Tuesday, February 23, 2016

The Aftermath of Booming Oil and Fracking Industries: Acknowledging The Impacts on Women and Indigenous Groups.

The homes of oil field workers near Watford City, ND. 

Photo by Andrew Cullen for The New York Times.

By some accounts, the oil boom in the Bakken region of North Dakota is slowing. According to this article in The New York Times, "as oil prices have skidded to $30 a barrel, new drilling has dried up here, and the flood of wealth and workers is ebbing."

The article goes on to describe the ways that such a drastic change has impacted the areafrom the debt North Dakota took on to build the infrastructure to support the influx of oil workers since 2008, to those same oil workers leaving the area for home or other jobs now that they've been laid off.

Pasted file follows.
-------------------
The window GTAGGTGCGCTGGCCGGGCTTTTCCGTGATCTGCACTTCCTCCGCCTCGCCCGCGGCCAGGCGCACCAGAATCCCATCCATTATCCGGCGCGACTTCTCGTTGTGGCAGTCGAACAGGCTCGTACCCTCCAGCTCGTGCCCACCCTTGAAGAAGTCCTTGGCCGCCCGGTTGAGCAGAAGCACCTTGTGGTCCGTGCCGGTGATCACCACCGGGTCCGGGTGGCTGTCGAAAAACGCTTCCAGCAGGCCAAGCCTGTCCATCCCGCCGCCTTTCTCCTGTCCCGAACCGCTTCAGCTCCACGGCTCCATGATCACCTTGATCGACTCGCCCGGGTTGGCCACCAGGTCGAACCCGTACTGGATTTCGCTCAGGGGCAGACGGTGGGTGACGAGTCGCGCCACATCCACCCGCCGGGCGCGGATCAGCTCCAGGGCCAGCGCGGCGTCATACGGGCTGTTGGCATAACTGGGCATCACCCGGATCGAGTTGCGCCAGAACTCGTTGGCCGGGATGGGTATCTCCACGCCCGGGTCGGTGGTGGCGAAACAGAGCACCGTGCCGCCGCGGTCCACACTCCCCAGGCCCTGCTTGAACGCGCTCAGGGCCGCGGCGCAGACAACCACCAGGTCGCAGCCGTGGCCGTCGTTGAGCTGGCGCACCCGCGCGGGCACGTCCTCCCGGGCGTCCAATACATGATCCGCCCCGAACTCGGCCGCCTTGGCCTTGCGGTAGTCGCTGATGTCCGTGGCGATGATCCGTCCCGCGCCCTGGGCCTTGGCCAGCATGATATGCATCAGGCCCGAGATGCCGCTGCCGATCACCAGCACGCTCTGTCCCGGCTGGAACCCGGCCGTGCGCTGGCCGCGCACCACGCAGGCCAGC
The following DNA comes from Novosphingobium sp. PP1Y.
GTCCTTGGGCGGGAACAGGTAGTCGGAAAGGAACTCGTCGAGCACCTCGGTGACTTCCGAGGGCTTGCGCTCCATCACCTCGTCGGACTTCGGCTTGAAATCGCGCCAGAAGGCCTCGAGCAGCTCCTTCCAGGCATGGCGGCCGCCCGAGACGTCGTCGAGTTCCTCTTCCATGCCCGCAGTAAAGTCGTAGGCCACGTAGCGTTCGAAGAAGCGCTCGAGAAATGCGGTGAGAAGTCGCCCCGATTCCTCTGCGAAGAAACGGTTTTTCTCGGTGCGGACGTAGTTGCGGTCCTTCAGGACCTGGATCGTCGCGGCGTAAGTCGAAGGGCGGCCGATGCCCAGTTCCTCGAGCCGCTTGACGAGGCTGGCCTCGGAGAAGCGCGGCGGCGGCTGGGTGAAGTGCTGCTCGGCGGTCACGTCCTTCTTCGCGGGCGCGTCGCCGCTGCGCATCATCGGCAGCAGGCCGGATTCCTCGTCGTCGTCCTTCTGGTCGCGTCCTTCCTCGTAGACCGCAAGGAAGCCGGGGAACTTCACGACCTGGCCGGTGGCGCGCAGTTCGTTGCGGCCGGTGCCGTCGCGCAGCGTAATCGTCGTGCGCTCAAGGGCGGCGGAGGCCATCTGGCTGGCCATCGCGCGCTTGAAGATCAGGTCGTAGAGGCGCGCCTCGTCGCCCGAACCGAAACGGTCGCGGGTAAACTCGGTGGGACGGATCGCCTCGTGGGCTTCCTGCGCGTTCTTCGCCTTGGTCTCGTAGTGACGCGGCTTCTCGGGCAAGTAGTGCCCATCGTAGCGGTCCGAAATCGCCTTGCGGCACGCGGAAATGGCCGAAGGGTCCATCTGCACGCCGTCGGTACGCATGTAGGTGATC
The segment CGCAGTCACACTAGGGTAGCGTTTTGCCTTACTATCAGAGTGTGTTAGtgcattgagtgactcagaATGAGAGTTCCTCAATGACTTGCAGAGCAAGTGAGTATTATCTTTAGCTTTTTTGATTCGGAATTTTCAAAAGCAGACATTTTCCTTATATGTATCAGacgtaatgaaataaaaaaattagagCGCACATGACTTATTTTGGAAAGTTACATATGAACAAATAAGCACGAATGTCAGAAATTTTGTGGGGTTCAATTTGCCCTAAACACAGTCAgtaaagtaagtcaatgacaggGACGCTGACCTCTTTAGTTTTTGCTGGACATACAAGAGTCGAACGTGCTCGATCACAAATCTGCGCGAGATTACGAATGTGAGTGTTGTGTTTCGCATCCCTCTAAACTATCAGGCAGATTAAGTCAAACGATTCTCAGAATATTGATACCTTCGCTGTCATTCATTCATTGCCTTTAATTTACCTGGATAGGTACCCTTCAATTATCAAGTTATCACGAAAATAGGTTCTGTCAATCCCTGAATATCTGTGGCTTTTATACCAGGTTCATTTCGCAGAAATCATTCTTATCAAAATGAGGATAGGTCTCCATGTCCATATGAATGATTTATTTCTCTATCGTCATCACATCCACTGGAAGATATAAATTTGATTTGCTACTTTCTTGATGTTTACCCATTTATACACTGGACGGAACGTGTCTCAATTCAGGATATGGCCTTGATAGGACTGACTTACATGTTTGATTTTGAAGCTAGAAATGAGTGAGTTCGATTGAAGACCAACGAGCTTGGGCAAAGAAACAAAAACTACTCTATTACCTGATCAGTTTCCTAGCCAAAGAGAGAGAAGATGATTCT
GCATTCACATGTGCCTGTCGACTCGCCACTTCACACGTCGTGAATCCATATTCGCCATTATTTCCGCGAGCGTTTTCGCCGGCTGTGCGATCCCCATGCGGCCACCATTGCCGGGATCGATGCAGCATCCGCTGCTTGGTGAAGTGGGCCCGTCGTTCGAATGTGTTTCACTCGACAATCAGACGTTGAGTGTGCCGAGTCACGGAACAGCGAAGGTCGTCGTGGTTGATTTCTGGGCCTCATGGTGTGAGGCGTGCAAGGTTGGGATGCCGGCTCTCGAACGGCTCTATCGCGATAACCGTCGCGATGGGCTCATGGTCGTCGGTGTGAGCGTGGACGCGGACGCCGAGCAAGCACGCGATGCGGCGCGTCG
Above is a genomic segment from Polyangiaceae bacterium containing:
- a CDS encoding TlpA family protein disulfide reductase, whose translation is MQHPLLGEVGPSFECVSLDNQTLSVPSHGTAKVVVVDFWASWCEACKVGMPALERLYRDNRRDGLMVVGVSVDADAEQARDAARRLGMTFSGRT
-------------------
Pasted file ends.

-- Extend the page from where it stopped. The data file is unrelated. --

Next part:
But the article is oddly silent on the impact this shift is having on womenIndigenous women especiallyparticularly as more and more information has become available in the last several years about the dangerous intersection of extractive industries like fracking in North Dakota, and the safety and health of women. What has the decrease in the largely male, largely transient, population meant for the protection of women? For their sexual and reproductive health? Furthermore, with profits falling and debt increasing across the state, what will happen to the services for those women who have already experienced environmental violence? What will happen to those shelters, safe houses and survivors programs?
In a countryand worldso heavily reliant on oil and gas, communities like those in the Bakken are built up with little preparation or protections in place during boom times, only to be allowed to later fall with little preparation or protections when industry can no longer profit largely enough in those territories. As we have seen in many industry-impacted areas in North America, Indigenous women are often those most impacted during these booms. How will women fair as that boom wanes?
Read the entire NY Times article here.